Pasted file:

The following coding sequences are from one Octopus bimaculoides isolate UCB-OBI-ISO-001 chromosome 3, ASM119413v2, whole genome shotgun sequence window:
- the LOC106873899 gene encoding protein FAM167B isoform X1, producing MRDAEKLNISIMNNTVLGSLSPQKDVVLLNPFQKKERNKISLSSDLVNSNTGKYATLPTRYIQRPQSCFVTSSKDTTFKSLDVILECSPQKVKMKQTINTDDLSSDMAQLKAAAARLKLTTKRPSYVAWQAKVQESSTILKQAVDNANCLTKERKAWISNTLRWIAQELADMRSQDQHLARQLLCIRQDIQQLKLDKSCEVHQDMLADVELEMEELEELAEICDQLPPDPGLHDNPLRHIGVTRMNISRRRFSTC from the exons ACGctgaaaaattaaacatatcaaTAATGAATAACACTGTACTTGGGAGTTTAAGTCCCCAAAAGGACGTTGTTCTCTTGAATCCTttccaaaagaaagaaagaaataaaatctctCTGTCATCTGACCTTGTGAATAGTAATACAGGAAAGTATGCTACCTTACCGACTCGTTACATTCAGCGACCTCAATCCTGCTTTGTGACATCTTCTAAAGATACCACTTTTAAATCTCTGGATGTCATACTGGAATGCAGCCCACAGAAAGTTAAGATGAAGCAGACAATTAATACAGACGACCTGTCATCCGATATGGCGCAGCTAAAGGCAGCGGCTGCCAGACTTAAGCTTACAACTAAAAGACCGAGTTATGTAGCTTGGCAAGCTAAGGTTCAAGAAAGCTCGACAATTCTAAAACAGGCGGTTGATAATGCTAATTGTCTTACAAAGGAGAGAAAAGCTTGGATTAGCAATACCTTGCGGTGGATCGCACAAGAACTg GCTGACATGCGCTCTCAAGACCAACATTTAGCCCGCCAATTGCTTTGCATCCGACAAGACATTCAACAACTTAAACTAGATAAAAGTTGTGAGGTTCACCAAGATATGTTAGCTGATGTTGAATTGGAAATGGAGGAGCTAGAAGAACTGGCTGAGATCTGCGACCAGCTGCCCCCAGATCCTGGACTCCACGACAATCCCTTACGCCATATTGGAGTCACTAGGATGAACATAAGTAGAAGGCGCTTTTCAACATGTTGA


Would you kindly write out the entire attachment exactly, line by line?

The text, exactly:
The following coding sequences are from one Octopus bimaculoides isolate UCB-OBI-ISO-001 chromosome 3, ASM119413v2, whole genome shotgun sequence window:
- the LOC106873899 gene encoding protein FAM167B isoform X1, producing MRDAEKLNISIMNNTVLGSLSPQKDVVLLNPFQKKERNKISLSSDLVNSNTGKYATLPTRYIQRPQSCFVTSSKDTTFKSLDVILECSPQKVKMKQTINTDDLSSDMAQLKAAAARLKLTTKRPSYVAWQAKVQESSTILKQAVDNANCLTKERKAWISNTLRWIAQELADMRSQDQHLARQLLCIRQDIQQLKLDKSCEVHQDMLADVELEMEELEELAEICDQLPPDPGLHDNPLRHIGVTRMNISRRRFSTC from the exons ACGctgaaaaattaaacatatcaaTAATGAATAACACTGTACTTGGGAGTTTAAGTCCCCAAAAGGACGTTGTTCTCTTGAATCCTttccaaaagaaagaaagaaataaaatctctCTGTCATCTGACCTTGTGAATAGTAATACAGGAAAGTATGCTACCTTACCGACTCGTTACATTCAGCGACCTCAATCCTGCTTTGTGACATCTTCTAAAGATACCACTTTTAAATCTCTGGATGTCATACTGGAATGCAGCCCACAGAAAGTTAAGATGAAGCAGACAATTAATACAGACGACCTGTCATCCGATATGGCGCAGCTAAAGGCAGCGGCTGCCAGACTTAAGCTTACAACTAAAAGACCGAGTTATGTAGCTTGGCAAGCTAAGGTTCAAGAAAGCTCGACAATTCTAAAACAGGCGGTTGATAATGCTAATTGTCTTACAAAGGAGAGAAAAGCTTGGATTAGCAATACCTTGCGGTGGATCGCACAAGAACTg GCTGACATGCGCTCTCAAGACCAACATTTAGCCCGCCAATTGCTTTGCATCCGACAAGACATTCAACAACTTAAACTAGATAAAAGTTGTGAGGTTCACCAAGATATGTTAGCTGATGTTGAATTGGAAATGGAGGAGCTAGAAGAACTGGCTGAGATCTGCGACCAGCTGCCCCCAGATCCTGGACTCCACGACAATCCCTTACGCCATATTGGAGTCACTAGGATGAACATAAGTAGAAGGCGCTTTTCAACATGTTGA